Human Rights Council hears calls for protection of human rights defenders
Wednesday, 24 March 2010 10:42

Difficult negotiations at the Human Rights Council (the Council) on a draft resolution on the ‘protection of human rights defenders’ threaten to undermine existing human rights standards, and in fact lower the protection extended to all those working to promote and protect all human rights. Despite the report of the Council’s own Special Rapporteur on the situation of human rights defenders, Ms Margaret Sekaggya, that threats, harassment and violence against human rights defenders are widespread, some States are attempting to co-opt the resolution focusing on protection to attempt to renegotiate the delicate consensus found in the 1998 Declaration on human rights defenders. Already prior to the session of the Council, Norway initiated consultations on a draft resolution on protection of human rights defenders, building on the report of the Special Rapporteur. Although Norway followed a transparent and inclusive approach and accommodated many proposals in its draft, the negotiations have become increasingly difficult over the course of this session. Several controversial proposals have been made, many of which were discussed and discarded during the negotiations on the Declaration on human rights defenders.


On 11 March 2010, the Council considered the second annual report of the Special Rapporteur on the situation of human rights defenders, Ms Margaret Sekaggya, focusing on security and protection of human rights defenders. She stressed that since the adoption of the Declaration on human rights defenders violence against the human rights defenders has not decreased. She was also disappointed with the response rate of States to a questionnaire regarding the protection of human rights defenders. Ms Sekaggya urged States to pay specific attention to women human rights defenders and defenders working on the rights of lesbian, gay, bisexual and transgender persons. Moreover, she expressed concern that trade unionists and members of NGOs and social movements face arrests based on ambiguous laws in many States. 


On 23 March 2010, the International Service for Human Rights in a joint statement (YouTube Channel) with Amnesty International, Human Rights Watch, International Federation for Human Rights (FIDH), Asian Forum for Human Rights and Development (FORUM-ASIA), Canadian HIV/AIDS Legal Network, Cairo Institute of Human Rights Studies, Al Haq Law in the Service of Man expressed alarm at attempts during the negotiations to selectively quote from, rewrite, or restrict the clear provisions of the Declaration on human rights defenders in order to regulate the work of NGOs and restrict protection to only those working on issues that governments have accepted or agree with.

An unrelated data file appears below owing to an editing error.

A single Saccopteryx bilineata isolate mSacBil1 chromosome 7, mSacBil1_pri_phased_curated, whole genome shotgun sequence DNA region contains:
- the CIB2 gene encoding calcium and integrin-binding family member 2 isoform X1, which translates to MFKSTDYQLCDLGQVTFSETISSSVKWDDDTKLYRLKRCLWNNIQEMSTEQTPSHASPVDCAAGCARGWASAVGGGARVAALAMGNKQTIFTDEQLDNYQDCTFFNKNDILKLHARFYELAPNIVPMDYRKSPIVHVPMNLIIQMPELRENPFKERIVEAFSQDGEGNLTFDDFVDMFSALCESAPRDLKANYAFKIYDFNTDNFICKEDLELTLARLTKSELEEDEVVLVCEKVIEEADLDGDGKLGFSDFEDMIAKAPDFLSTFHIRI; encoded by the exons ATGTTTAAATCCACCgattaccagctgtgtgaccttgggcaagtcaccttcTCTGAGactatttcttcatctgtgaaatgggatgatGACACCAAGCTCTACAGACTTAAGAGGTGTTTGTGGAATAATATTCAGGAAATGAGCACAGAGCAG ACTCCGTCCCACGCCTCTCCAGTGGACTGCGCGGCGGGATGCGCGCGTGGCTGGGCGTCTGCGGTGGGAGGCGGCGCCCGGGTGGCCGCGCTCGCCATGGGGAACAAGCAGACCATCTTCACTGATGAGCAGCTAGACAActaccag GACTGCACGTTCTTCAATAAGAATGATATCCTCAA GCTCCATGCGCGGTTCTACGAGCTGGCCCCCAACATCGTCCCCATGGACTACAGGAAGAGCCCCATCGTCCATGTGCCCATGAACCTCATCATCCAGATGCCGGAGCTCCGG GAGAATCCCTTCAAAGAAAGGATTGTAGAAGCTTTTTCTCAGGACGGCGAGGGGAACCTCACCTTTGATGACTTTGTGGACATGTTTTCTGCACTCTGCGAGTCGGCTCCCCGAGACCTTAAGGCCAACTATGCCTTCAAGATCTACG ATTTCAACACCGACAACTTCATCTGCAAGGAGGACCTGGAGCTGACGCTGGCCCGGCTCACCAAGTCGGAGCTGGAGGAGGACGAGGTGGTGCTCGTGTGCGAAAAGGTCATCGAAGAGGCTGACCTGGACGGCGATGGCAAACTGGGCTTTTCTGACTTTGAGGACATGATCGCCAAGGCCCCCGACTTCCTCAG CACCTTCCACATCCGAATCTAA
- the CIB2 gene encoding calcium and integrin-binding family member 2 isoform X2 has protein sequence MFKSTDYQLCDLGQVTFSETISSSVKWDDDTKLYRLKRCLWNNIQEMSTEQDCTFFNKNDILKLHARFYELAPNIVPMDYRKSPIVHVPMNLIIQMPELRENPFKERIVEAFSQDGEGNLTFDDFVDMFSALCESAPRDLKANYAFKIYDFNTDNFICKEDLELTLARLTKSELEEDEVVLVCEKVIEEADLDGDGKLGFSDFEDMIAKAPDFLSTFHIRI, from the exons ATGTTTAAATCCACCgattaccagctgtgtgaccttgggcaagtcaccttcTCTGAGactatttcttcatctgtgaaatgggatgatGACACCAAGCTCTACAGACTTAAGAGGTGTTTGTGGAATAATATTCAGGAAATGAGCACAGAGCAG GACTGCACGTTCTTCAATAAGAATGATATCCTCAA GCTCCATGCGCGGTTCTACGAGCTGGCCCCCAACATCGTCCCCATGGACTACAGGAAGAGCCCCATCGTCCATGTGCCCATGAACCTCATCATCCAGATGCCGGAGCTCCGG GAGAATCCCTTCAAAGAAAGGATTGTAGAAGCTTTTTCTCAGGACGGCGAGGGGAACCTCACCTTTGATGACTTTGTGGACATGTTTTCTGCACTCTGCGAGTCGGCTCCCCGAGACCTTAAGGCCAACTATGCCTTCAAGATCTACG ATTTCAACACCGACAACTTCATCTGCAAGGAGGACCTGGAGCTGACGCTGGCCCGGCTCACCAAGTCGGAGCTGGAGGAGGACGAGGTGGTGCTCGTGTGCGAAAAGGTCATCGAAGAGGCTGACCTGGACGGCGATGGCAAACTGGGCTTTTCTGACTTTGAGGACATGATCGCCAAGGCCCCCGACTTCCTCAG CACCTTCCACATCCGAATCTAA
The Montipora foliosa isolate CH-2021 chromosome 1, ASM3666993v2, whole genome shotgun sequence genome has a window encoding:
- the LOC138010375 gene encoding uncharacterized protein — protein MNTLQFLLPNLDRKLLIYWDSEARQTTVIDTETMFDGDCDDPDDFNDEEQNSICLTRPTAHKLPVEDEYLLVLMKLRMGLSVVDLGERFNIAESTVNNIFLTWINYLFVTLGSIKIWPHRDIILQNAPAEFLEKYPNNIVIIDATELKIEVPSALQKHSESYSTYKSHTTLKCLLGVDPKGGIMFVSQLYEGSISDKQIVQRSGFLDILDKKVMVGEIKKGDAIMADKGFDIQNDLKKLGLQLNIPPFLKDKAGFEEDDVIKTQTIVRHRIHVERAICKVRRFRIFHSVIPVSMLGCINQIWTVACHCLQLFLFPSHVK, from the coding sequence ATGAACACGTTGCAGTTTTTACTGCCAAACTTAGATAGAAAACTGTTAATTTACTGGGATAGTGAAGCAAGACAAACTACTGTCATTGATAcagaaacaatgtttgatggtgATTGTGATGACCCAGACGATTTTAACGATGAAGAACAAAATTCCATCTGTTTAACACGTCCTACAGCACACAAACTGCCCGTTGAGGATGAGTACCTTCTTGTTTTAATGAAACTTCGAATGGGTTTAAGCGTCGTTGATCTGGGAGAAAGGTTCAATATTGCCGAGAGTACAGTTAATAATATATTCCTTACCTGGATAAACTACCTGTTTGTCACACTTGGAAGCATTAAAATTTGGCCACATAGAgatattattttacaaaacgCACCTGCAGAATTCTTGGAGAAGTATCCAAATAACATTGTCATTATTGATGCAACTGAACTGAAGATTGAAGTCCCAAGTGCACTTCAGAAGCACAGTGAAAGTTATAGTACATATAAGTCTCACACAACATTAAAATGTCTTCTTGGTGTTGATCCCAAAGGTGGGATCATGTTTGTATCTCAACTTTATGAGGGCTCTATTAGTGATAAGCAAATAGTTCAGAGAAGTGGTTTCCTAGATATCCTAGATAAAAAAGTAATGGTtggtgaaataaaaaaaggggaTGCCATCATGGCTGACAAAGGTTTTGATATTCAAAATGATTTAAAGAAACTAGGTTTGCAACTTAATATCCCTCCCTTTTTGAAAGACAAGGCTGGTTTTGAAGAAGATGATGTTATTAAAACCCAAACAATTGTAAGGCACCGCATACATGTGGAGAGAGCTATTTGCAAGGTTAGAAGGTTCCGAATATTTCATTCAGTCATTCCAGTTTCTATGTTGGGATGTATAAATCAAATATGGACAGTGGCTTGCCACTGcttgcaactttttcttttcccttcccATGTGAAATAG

During the interactive dialogue with the Special Rapporteur, some of the issues that have come up in the negotiations were raised. While the report was largely welcomed, many States, including the EU, Sweden, Switzerland, and the Netherlands, were alarmed about the criminalisation of human rights defenders’ work, and the Special Rapporteur’s statement that they are often portrayed as terrorists, political opponents, and enemies of the State. Sweden asked Ms Sekaggya how this trend could be addressed. The Special Rapporteur responded that State officials should make public statements acknowledging the role of human rights defenders and the legitimacy of their work. Moreover, Ms Sekaggya highlighted that human rights defenders need to be consulted in the design of State programmes for the protection of defenders.


Many States gave special focus during the interactive dialogue was also given to the protection of women human rights defenders and LGBT defenders. In this regard, Slovenia recommended that gender sensitive trainings should be put in place for law enforcement officials, protection officers and those who design protection programmes for women human rights defenders. Slovenia and France further asked Ms Sekaggya to specify measures to protect women human rights defenders and LGBT defenders. Ms Sekaggya responded that States must ensure that there is no impunity for crimes against these groups of human rights defenders, and underlined the need for awareness raising. She also announced that she would devote one of her future thematic reports to the issue of women human rights defenders.